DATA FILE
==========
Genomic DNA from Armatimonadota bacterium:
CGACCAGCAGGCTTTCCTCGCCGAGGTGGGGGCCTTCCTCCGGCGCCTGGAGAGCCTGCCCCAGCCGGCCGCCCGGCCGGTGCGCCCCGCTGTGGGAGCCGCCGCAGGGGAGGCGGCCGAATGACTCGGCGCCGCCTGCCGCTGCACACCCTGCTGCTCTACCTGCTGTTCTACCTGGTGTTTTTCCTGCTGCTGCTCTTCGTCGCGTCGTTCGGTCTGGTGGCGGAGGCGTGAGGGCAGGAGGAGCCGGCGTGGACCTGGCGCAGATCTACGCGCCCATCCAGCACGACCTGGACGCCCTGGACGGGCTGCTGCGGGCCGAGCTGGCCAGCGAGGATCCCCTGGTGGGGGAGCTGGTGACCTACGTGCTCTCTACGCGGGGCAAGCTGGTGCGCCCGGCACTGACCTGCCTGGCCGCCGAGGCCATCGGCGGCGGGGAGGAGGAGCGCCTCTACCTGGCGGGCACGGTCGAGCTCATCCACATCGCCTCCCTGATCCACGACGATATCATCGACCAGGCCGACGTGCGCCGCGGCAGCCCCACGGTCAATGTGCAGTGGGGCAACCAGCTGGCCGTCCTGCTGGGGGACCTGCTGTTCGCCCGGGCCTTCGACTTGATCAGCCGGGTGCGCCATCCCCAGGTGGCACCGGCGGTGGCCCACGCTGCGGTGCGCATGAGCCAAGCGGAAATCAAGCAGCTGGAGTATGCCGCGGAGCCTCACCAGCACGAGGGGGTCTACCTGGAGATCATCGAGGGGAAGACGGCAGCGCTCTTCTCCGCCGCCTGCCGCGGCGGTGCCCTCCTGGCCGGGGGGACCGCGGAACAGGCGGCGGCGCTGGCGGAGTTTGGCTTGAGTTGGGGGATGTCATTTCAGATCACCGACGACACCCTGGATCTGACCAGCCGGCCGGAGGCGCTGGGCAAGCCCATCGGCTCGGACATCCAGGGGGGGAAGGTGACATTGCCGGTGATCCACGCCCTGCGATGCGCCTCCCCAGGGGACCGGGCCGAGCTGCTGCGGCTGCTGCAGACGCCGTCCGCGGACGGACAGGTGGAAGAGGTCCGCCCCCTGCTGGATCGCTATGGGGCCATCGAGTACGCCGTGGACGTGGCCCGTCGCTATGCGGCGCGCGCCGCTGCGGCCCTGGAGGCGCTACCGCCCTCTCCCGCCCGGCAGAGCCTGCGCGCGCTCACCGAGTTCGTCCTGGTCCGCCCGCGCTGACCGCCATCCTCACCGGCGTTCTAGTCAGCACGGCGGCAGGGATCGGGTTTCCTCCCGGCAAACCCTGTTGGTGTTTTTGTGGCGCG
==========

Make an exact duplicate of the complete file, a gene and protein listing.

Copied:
Genomic DNA from Armatimonadota bacterium:
CGACCAGCAGGCTTTCCTCGCCGAGGTGGGGGCCTTCCTCCGGCGCCTGGAGAGCCTGCCCCAGCCGGCCGCCCGGCCGGTGCGCCCCGCTGTGGGAGCCGCCGCAGGGGAGGCGGCCGAATGACTCGGCGCCGCCTGCCGCTGCACACCCTGCTGCTCTACCTGCTGTTCTACCTGGTGTTTTTCCTGCTGCTGCTCTTCGTCGCGTCGTTCGGTCTGGTGGCGGAGGCGTGAGGGCAGGAGGAGCCGGCGTGGACCTGGCGCAGATCTACGCGCCCATCCAGCACGACCTGGACGCCCTGGACGGGCTGCTGCGGGCCGAGCTGGCCAGCGAGGATCCCCTGGTGGGGGAGCTGGTGACCTACGTGCTCTCTACGCGGGGCAAGCTGGTGCGCCCGGCACTGACCTGCCTGGCCGCCGAGGCCATCGGCGGCGGGGAGGAGGAGCGCCTCTACCTGGCGGGCACGGTCGAGCTCATCCACATCGCCTCCCTGATCCACGACGATATCATCGACCAGGCCGACGTGCGCCGCGGCAGCCCCACGGTCAATGTGCAGTGGGGCAACCAGCTGGCCGTCCTGCTGGGGGACCTGCTGTTCGCCCGGGCCTTCGACTTGATCAGCCGGGTGCGCCATCCCCAGGTGGCACCGGCGGTGGCCCACGCTGCGGTGCGCATGAGCCAAGCGGAAATCAAGCAGCTGGAGTATGCCGCGGAGCCTCACCAGCACGAGGGGGTCTACCTGGAGATCATCGAGGGGAAGACGGCAGCGCTCTTCTCCGCCGCCTGCCGCGGCGGTGCCCTCCTGGCCGGGGGGACCGCGGAACAGGCGGCGGCGCTGGCGGAGTTTGGCTTGAGTTGGGGGATGTCATTTCAGATCACCGACGACACCCTGGATCTGACCAGCCGGCCGGAGGCGCTGGGCAAGCCCATCGGCTCGGACATCCAGGGGGGGAAGGTGACATTGCCGGTGATCCACGCCCTGCGATGCGCCTCCCCAGGGGACCGGGCCGAGCTGCTGCGGCTGCTGCAGACGCCGTCCGCGGACGGACAGGTGGAAGAGGTCCGCCCCCTGCTGGATCGCTATGGGGCCATCGAGTACGCCGTGGACGTGGCCCGTCGCTATGCGGCGCGCGCCGCTGCGGCCCTGGAGGCGCTACCGCCCTCTCCCGCCCGGCAGAGCCTGCGCGCGCTCACCGAGTTCGTCCTGGTCCGCCCGCGCTGACCGCCATCCTCACCGGCGTTCTAGTCAGCACGGCGGCAGGGATCGGGTTTCCTCCCGGCAAACCCTGTTGGTGTTTTTGTGGCGCG